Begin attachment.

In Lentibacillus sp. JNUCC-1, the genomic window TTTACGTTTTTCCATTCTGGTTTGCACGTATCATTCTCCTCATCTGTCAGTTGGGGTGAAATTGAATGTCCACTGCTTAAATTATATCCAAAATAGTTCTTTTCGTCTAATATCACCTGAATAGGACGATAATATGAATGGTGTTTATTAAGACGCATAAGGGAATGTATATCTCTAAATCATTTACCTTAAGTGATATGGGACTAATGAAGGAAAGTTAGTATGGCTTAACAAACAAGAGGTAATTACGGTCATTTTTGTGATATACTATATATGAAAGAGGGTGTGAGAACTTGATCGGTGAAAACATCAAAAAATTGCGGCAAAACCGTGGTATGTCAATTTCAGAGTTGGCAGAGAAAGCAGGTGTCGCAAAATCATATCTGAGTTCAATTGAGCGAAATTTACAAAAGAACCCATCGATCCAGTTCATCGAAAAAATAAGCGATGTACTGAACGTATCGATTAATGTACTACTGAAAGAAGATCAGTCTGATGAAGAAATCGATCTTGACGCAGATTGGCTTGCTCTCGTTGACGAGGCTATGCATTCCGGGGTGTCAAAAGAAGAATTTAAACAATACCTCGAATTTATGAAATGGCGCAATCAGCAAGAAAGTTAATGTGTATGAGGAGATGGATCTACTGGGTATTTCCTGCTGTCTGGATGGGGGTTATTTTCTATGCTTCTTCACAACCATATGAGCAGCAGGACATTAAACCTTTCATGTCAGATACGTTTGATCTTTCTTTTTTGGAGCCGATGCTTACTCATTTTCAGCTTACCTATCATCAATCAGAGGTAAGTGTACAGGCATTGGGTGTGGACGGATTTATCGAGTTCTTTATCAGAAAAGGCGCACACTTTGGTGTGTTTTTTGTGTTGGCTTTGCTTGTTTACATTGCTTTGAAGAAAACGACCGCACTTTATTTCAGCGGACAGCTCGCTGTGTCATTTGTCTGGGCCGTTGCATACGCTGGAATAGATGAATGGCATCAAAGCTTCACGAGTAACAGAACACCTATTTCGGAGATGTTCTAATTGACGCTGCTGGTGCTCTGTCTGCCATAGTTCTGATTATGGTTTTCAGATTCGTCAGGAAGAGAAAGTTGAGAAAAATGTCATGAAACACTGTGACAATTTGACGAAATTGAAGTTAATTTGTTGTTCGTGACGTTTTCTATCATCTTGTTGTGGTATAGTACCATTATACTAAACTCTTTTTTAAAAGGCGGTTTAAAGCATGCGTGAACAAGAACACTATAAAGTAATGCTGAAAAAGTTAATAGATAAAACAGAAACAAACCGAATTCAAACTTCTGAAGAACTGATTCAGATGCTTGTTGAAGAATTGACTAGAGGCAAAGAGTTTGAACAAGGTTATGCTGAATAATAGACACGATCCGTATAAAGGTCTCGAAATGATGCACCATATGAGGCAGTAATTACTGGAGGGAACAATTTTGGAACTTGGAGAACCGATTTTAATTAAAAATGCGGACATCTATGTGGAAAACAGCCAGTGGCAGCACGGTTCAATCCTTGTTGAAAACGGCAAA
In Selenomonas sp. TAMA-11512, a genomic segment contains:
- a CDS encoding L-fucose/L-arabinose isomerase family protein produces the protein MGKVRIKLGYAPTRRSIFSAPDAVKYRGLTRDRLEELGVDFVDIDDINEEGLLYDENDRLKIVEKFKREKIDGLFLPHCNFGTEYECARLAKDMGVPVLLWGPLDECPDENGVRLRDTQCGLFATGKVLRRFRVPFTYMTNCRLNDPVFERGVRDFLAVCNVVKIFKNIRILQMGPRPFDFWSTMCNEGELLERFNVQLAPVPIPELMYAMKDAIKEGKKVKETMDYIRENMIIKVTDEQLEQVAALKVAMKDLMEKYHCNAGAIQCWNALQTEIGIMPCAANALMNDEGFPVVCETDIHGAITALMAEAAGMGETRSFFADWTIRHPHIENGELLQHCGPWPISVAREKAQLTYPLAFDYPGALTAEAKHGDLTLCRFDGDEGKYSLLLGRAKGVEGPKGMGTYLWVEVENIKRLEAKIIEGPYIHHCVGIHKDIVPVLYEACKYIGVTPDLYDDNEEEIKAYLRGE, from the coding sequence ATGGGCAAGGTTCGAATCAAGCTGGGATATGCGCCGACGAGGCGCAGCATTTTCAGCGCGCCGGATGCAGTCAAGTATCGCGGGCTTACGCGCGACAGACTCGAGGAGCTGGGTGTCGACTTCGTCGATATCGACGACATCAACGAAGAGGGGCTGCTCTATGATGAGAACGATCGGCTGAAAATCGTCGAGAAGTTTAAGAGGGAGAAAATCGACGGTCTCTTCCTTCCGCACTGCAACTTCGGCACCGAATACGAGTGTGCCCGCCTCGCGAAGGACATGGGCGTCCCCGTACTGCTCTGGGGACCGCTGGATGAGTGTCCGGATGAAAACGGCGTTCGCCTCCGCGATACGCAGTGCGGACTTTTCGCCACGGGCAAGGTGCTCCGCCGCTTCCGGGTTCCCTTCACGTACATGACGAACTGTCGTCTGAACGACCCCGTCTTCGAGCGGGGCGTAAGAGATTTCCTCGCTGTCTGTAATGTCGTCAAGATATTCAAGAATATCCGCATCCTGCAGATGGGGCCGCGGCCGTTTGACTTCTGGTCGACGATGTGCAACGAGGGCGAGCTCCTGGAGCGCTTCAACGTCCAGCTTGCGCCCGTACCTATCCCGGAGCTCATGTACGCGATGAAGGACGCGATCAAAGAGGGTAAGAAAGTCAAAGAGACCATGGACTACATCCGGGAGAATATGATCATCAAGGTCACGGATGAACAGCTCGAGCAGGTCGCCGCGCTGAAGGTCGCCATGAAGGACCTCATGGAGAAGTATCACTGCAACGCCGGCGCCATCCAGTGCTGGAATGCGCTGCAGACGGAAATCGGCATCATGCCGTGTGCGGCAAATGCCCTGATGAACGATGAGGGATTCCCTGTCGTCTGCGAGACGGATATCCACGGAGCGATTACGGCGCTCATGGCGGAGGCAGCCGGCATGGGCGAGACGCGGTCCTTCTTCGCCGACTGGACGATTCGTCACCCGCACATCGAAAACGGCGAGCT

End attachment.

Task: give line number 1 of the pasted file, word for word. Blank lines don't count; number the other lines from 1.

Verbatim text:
In Lentibacillus sp. JNUCC-1, the genomic window TTTACGTTTTTCCATTCTGGTTTGCACGTATCATTCTCCTCATCTGTCAGTTGGGGTGAAATTGAATGTCCACTGCTTAAATTATATCCAAAATAGTTCTTTTCGTCTAATATCACCTGAATAGGACGATAATATGAATGGTGTTTATTAAGACGCATAAGGGAATGTATATCTCTAAATCATTTACCTTAAGTGATATGGGACTAATGAAGGAAAGTTAGTATGGCTTAACAAACAAGAGGTAATTACGGTCATTTTTGTGATATACTATATATGAAAGAGGGTGTGAGAACTTGATCGGTGAAAACATCAAAAAATTGCGGCAAAACCGTGGTATGTCAATTTCAGAGTTGGCAGAGAAAGCAGGTGTCGCAAAATCATATCTGAGTTCAATTGAGCGAAATTTACAAAAGAACCCATCGATCCAGTTCATCGAAAAAATAAGCGATGTACTGAACGTATCGATTAATGTACTACTGAAAGAAGATCAGTCTGATGAAGAAATCGATCTTGACGCAGATTGGCTTGCTCTCGTTGACGAGGCTATGCATTCCGGGGTGTCAAAAGAAGAATTTAAACAATACCTCGAATTTATGAAATGGCGCAATCAGCAAGAAAGTTAATGTGTATGAGGAGATGGATCTACTGGGTATTTCCTGCTGTCTGGATGGGGGTTATTTTCTATGCTTCTTCACAACCATATGAGCAGCAGGACATTAAACCTTTCATGTCAGATACGTTTGATCTTTCTTTTTTGGAGCCGATGCTTACTCATTTTCAGCTTACCTATCATCAATCAGAGGTAAGTGTACAGGCATTGGGTGTGGACGGATTTATCGAGTTCTTTATCAGAAAAGGCGCACACTTTGGTGTGTTTTTTGTGTTGGCTTTGCTTGTTTACATTGCTTTGAAGAAAACGACCGCACTTTATTTCAGCGGACAGCTCGCTGTGTCATTTGTCTGGGCCGTTGCATACGCTGGAATAGATGAATGGCATCAAAGCTTCACGAGTAACAGAACACCTATTTCGGAGATGTTCTAATTGACGCTGCTGGTGCTCTGTCTGCCATAGTTCTGATTATGGTTTTCAGATTCGTCAGGAAGAGAAAGTTGAGAAAAATGTCATGAAACACTGTGACAATTTGACGAAATTGAAGTTAATTTGTTGTTCGTGACGTTTTCTATCATCTTGTTGTGGTATAGTACCATTATACTAAACTCTTTTTTAAAAGGCGGTTTAAAGCATGCGTGAACAAGAACACTATAAAGTAATGCTGAAAAAGTTAATAGATAAAACAGAAACAAACCGAATTCAAACTTCTGAAGAACTGATTCAGATGCTTGTTGAAGAATTGACTAGAGGCAAAGAGTTTGAACAAGGTTATGCTGAATAATAGACACGATCCGTATAAAGGTCTCGAAATGATGCACCATATGAGGCAGTAATTACTGGAGGGAACAATTTTGGAACTTGGAGAACCGATTTTAATTAAAAATGCGGACATCTATGTGGAAAACAGCCAGTGGCAGCACGGTTCAATCCTTGTTGAAAACGGCAAA